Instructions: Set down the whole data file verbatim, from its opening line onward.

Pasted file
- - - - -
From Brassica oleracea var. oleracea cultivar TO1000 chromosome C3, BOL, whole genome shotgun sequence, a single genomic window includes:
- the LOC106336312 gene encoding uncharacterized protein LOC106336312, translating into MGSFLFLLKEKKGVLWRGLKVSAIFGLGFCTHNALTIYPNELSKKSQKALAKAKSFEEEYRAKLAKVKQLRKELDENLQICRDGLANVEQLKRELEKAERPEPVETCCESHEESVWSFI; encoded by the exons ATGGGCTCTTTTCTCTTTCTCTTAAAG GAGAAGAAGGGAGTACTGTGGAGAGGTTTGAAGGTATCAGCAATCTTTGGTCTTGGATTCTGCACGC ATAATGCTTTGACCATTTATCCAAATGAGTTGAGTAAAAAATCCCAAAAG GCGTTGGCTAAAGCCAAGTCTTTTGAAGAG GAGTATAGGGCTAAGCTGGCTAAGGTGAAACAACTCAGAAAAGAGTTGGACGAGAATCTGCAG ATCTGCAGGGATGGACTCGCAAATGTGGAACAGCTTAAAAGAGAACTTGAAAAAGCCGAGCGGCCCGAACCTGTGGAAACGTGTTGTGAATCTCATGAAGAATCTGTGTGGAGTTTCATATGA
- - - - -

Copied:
From Brassica oleracea var. oleracea cultivar TO1000 chromosome C3, BOL, whole genome shotgun sequence, a single genomic window includes:
- the LOC106336312 gene encoding uncharacterized protein LOC106336312, translating into MGSFLFLLKEKKGVLWRGLKVSAIFGLGFCTHNALTIYPNELSKKSQKALAKAKSFEEEYRAKLAKVKQLRKELDENLQICRDGLANVEQLKRELEKAERPEPVETCCESHEESVWSFI; encoded by the exons ATGGGCTCTTTTCTCTTTCTCTTAAAG GAGAAGAAGGGAGTACTGTGGAGAGGTTTGAAGGTATCAGCAATCTTTGGTCTTGGATTCTGCACGC ATAATGCTTTGACCATTTATCCAAATGAGTTGAGTAAAAAATCCCAAAAG GCGTTGGCTAAAGCCAAGTCTTTTGAAGAG GAGTATAGGGCTAAGCTGGCTAAGGTGAAACAACTCAGAAAAGAGTTGGACGAGAATCTGCAG ATCTGCAGGGATGGACTCGCAAATGTGGAACAGCTTAAAAGAGAACTTGAAAAAGCCGAGCGGCCCGAACCTGTGGAAACGTGTTGTGAATCTCATGAAGAATCTGTGTGGAGTTTCATATGA